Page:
Altix Dominates 64-Processor Servers from IBM, Cray and Sun
Thursday March 31 2005 @ 03:31PM EST

Silicon Graphics (NYSE: SGI) today announced its award-winning SGI® Altix® 3000 system has beaten comparable servers from IBM, Cray and Sun on performance tests that comprise the new HPC Challenge Benchmark. The results reveal that SGI Altix delivers as much as eight times the performance of IBM servers and four times the performance of Cray supercomputers in key categories.

Results submitted March 2 by SGI show that a 64-processor SGI Altix system bested similarly configured servers from IBM, Cray and Sun on five of the HPC Challenge (HPCC) Benchmark’s list of eight tests. The HPCC benchmark extends the Linpack benchmark used to determine the well-known Top 500 list of the world’s fastest supercomputers.

“The most relevant measure of a system’s real-world capability is application performance, which tends to rely on several aspects of the system architecture,” said Jeff Greenwald, senior director of product management and marketing, SGI. “The HPC Challenge Benchmark cuts a wide swath across many metrics, offering a more balanced indication of how a system will deliver for real-world users in real-world conditions. This additional information will provide customers with a well-rounded profile of a system’s capabilities.”

The 64-processor SGI Altix not only swept the competing servers on different combinations of five performance metrics, but Altix also beat all of these systems on two HPC Challenge tests: G-PTRANS, which measures the global communication rate achieved during a matrix transpose operation; and G-FFTE, which measures the floating-point performance of one-dimensional Fourier transforms, a common component of scientific computing codes.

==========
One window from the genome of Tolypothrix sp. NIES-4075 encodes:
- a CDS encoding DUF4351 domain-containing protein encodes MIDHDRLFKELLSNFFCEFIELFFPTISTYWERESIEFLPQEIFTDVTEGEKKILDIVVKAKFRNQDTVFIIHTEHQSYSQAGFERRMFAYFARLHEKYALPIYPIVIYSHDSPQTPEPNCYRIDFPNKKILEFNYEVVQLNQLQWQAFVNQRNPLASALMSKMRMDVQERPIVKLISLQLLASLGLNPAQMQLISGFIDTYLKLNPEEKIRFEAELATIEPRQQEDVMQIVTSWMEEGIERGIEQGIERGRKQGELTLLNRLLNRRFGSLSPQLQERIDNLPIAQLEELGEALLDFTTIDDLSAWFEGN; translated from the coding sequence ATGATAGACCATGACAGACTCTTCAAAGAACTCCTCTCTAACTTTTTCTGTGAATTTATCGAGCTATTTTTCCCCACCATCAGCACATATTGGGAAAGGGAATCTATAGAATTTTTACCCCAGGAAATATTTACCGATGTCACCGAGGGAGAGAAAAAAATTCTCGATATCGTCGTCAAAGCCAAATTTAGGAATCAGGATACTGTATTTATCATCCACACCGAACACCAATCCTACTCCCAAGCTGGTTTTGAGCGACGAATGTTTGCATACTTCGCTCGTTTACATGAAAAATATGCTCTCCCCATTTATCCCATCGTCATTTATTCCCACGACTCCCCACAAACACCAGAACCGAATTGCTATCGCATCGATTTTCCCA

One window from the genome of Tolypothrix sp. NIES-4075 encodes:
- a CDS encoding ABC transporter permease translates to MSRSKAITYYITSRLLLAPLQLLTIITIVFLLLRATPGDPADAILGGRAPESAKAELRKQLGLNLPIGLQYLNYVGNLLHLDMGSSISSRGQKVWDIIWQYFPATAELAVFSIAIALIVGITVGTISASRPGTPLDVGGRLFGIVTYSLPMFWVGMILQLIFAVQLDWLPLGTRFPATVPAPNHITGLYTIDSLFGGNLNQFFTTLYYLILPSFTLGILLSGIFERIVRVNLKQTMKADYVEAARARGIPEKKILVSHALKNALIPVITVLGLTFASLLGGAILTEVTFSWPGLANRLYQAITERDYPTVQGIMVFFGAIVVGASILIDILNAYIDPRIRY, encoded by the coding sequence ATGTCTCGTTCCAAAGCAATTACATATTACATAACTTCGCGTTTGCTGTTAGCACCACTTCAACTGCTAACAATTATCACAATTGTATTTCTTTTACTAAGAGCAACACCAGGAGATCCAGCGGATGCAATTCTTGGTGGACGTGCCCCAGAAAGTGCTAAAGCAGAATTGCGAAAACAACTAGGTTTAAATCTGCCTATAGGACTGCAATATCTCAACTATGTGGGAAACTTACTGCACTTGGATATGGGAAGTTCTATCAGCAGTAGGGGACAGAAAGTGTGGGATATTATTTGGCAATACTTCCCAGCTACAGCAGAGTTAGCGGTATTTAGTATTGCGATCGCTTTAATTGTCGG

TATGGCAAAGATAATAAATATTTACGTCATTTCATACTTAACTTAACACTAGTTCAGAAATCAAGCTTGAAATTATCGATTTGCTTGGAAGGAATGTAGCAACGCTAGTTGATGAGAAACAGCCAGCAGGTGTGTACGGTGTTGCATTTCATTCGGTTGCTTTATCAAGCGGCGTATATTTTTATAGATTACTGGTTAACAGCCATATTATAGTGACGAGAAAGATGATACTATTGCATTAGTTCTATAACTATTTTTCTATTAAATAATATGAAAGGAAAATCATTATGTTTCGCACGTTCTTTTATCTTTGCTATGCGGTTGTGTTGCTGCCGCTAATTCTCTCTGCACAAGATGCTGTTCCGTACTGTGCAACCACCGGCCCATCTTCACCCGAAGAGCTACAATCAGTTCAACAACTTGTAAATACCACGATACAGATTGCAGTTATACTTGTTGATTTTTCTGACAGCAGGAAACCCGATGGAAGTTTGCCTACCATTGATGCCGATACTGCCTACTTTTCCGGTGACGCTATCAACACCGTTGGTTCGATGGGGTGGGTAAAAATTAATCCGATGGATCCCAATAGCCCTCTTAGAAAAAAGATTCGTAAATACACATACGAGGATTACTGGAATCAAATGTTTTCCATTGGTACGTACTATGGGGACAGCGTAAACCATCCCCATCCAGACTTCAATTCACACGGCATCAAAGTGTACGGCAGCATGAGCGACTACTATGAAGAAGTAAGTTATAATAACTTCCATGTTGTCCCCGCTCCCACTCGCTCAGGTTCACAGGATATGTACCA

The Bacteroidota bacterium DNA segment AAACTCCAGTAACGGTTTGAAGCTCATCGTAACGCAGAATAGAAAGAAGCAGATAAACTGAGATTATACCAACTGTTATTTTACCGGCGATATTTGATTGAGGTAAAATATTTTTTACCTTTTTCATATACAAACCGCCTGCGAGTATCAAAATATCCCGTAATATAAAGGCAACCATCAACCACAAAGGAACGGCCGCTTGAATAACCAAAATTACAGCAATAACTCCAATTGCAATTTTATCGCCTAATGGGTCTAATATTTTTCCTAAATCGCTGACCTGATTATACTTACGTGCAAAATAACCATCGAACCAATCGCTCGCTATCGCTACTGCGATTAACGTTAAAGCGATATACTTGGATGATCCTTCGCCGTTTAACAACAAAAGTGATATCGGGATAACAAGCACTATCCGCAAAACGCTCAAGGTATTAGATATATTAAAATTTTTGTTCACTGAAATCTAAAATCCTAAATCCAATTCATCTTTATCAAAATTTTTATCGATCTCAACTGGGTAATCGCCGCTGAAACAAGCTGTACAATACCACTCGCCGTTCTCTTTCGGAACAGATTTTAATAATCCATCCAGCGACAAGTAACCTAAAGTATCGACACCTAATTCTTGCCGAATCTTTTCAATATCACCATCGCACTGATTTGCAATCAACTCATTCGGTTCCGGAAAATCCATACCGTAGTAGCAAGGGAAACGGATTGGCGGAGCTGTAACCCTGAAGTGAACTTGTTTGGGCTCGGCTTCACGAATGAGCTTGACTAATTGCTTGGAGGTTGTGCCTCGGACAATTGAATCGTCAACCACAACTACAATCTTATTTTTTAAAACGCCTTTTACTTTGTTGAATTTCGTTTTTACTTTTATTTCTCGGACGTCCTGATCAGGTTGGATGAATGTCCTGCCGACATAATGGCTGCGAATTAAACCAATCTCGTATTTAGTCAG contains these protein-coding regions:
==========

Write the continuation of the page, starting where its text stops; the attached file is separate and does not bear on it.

On floating-point-intensive calculations as measured by G-FFTE, for instance, Altix outperforms the IBM pSeries 655 by more than eight times. And in HPCC’s Random Ring bandwidth test measuring data transfer bandwidth, Altix performs nearly four times faster than the Cray XD1 at 64 processors.

Altix also outperformed IBM, Cray and Sun with the fastest minimum system latency, underscoring the Altix system’s superior communication architecture, in tests of non-synchronous “Ping-Pong” data transmissions between nodes. The Altix is the first supercomputer-class system to break the one microsecond barrier with a score of 0.993 on the MPI Ping-Pong latency test as measured by the HPC Challenge benchmark. The Altix result is nearly twice as fast as the nearest competitor’s.

SGI Altix demonstrated superior scalability by surpassing all other competitors, no matter the configuration, in three key HPC Challenge tests: G-HPL (High-Performance Linpack), G-PTRANS, and G-Random Access, a key measurement of how well a system can update its memory. The results, submitted on March 29, were achieved using two, 504-processor Altix systems integrated via the high-speed SGI NUMAlink™ interconnect and located at the National Center for Supercomputing Applications.

Complete results are available at:

The HPC Challenge benchmark suite measures a range of HPC computing functions, including floating-point performance, memory bandwidth, memory access, and communication latency and bandwidth. Unveiled in 2003, the suite was developed under sponsorship of the U.S. Department of Energy, the National Science Foundation, and the DARPA High Productivity Computing Systems program.

With its powerful global shared-memory architecture, SGI Altix systems handle large data sets with ease, helping to enable customers to achieve groundbreaking improvements in life sciences, manufacturing, oil and gas exploration, homeland security, earth and environmental sciences research. Leveraging a proven 64-bit Linux® environment and powerful Intel® Itanium® 2 processors, Altix has consistently set numerous records for sheer performance, and for its ability to efficiently run manufacturing, engineering and scientific applications across hundreds of processors in a Linux operating environment. SGI Altix holds the highest result on the STREAM shared memory bandwidth test, and is one of the fastest and most efficient supercomputers in the world as shown by the TOP500 list.

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